Simply put, as the goals of these projects went down the drain, US decision makers started to think of a new plan that would replace previous ones and may achieve the required results. The new approach is primarily to seek a new “model” that can be accepted by Arabs and that would alienate images and stereotypes related to old and traditional regimes. The rise of the AKP (Justice and Development Party) of Turkey in 2002 inspired that viewpoint and moved the compass into the direction of what was called “moderate Islam” day after day. Hitherto, promoting the Turkish model in particular and encouraging “moderate Islam” in general widespread struck a chord with public dissatisfaction and aversion to corrupt regimes and have become a priority.

In this vein, “Moderate” Islamic movements, who were once deprived from their rights, expelled and may be executed by their own regimes, lined up to present their credentials as the new accepted “model” or alternative of the old fashioned and infamous dictatorships, which appeared in the eyes of Arab people as a stooge, too attached to the West and excessively dependent on the US.

According to this viewpoint, the rise of the current Arab revolts demonstrated the solemn declaration of this new American plan, by inserting democratically elected new “moderate” Islamic movements in power. The new Islamic regimes will serve as good as previous regimes, yet they will be more accepted by their people and hence interests, business and flux of oil will be secured. The warm relations between these Islamic movements and the US in particular, and being hosted by the West when they were escaping from the oppression of the previous regimes, bolstered such way of thinking.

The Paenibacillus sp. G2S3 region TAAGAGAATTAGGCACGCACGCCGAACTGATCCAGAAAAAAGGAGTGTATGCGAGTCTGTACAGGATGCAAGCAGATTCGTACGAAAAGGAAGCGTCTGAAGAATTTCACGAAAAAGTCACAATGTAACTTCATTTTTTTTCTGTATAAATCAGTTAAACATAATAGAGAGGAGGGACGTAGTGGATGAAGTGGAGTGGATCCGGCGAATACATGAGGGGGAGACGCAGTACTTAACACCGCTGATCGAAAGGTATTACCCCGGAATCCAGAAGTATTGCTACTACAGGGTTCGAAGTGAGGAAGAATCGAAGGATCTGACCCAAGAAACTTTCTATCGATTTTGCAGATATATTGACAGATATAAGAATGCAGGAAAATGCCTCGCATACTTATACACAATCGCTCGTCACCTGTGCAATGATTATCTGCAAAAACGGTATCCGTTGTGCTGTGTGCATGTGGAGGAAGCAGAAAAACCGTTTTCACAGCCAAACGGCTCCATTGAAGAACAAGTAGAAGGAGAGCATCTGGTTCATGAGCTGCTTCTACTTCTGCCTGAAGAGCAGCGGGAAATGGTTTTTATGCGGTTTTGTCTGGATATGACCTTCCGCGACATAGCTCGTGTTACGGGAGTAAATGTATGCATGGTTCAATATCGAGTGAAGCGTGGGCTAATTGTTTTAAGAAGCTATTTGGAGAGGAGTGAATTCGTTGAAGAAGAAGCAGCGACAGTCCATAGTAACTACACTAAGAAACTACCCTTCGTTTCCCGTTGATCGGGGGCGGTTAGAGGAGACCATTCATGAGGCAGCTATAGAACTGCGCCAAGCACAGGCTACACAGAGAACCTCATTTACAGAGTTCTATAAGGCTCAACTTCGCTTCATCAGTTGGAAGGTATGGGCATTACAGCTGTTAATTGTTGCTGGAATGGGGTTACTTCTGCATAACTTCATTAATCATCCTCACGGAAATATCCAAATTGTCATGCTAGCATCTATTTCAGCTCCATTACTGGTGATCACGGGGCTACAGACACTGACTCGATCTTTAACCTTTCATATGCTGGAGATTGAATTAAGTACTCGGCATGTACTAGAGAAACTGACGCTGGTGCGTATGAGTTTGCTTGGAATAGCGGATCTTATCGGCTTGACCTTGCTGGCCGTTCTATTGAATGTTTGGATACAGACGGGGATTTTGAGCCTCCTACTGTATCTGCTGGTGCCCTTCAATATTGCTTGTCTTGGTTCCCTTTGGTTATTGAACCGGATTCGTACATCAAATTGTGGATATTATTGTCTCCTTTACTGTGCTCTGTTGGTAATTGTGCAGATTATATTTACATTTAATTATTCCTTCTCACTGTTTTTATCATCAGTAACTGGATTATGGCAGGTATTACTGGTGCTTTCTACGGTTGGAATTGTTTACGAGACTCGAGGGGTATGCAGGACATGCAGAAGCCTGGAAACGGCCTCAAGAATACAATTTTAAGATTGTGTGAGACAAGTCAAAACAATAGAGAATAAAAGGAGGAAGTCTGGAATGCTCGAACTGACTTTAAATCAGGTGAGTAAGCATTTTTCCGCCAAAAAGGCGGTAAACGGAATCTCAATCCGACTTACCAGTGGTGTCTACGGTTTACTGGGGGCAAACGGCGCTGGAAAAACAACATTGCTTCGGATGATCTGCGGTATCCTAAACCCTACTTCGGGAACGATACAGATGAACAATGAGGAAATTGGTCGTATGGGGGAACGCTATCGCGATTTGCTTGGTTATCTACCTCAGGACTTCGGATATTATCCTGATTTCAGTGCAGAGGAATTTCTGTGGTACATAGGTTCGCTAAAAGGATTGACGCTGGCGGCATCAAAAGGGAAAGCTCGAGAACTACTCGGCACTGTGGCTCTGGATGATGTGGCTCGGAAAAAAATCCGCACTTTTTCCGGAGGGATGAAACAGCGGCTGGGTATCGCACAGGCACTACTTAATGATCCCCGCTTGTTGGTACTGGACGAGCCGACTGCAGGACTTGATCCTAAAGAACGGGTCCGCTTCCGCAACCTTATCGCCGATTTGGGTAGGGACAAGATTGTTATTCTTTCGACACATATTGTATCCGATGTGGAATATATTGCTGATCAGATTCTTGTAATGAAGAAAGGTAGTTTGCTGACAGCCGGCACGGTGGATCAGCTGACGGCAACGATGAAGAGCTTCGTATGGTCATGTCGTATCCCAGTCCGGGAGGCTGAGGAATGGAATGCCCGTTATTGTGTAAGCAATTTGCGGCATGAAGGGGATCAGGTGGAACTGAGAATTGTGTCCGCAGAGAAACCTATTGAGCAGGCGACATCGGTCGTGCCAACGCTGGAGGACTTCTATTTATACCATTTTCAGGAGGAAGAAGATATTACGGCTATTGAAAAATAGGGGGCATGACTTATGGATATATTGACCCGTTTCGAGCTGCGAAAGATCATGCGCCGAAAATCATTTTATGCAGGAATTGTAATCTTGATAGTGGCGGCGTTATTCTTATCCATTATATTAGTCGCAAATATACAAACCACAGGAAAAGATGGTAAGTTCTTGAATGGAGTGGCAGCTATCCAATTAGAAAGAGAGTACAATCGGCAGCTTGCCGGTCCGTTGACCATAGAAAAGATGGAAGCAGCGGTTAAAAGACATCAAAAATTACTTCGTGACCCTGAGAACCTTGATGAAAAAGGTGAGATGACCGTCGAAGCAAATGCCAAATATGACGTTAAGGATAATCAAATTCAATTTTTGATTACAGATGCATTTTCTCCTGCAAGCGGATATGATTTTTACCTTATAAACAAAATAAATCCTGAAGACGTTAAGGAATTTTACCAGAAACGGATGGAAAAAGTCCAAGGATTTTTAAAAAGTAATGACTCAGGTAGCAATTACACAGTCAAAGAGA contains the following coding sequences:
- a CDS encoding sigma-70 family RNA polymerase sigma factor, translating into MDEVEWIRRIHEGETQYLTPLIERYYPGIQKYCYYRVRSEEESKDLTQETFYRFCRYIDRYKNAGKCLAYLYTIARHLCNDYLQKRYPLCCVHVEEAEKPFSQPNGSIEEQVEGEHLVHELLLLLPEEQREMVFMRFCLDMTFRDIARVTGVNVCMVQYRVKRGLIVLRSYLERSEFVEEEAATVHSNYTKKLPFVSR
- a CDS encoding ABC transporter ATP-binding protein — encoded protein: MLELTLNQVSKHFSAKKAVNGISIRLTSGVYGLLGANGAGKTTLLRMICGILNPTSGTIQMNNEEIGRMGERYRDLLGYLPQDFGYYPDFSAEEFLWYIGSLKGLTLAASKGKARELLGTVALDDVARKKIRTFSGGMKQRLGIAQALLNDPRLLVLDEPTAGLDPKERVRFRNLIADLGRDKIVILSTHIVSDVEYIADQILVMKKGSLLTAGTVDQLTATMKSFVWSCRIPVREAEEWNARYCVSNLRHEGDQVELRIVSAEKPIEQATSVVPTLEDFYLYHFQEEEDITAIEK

I believe this treatment of such state of affairs is fulsome yet requires further investigation. Failing to take into consideration the various contexts of these events would bring about inaccurate results, and this will take us to the second group of views. Many people tend to see in the Arab revolts a definitive outcome of an increasing frustration among Arab Youth. This generation, which constitutes the majority of Arab population, inherited stories of glory and magnificent history of modernity, development, advancement in civilization, arts, science and might.

But these stories hit day after day the wall of a frustrating reality as they (Arab youth) found themselves in fully dependent states (on the West), experiencing successive defeats and living bleak economic and difficult social conditions. This accompanied with the continuation of the oppression of their regimes and the lack of democracy and freedom of expression. The rulers exaggerated in their grip and confidence, and their hyperbole made Parliamentary elections a joke and a scene of irony, while the issue of inheritance of power to their sons (in “theoretically” Republican regimes) became a mixed material of comic and bitterness.

More distressingly, Arab youth saw progress, development and success in other countries, and coveted for themselves good economic and social conditions other nations experienced. With the assistance of internet social networks and communications technology, the new generation started to share their findings, concerns, fears, ambition and dreams with each other through such platforms. Meanwhile, aged regimes were still busy with old fashioned techniques, undermining the effect and importance of such technology, which was described by one of their statesmen as “children toys”.

The moment of truth has arrived, catching every expert, analyst and politician off guard, as the eruption of the Arab Spring started from Tunisia the Green “the term Arabs call Tunisia”, which people are well-known for quite temper, calmness and gentleness. It was only few days until the spark of revolution spread as fever, and other people followed suit, turning the fantasy world on the Internet to a reality that ushered in a new era different of the previous distasteful epoch. Thus, the crux of this view is the rejection of any external role in moving or encouraging Arabs to change their regimes.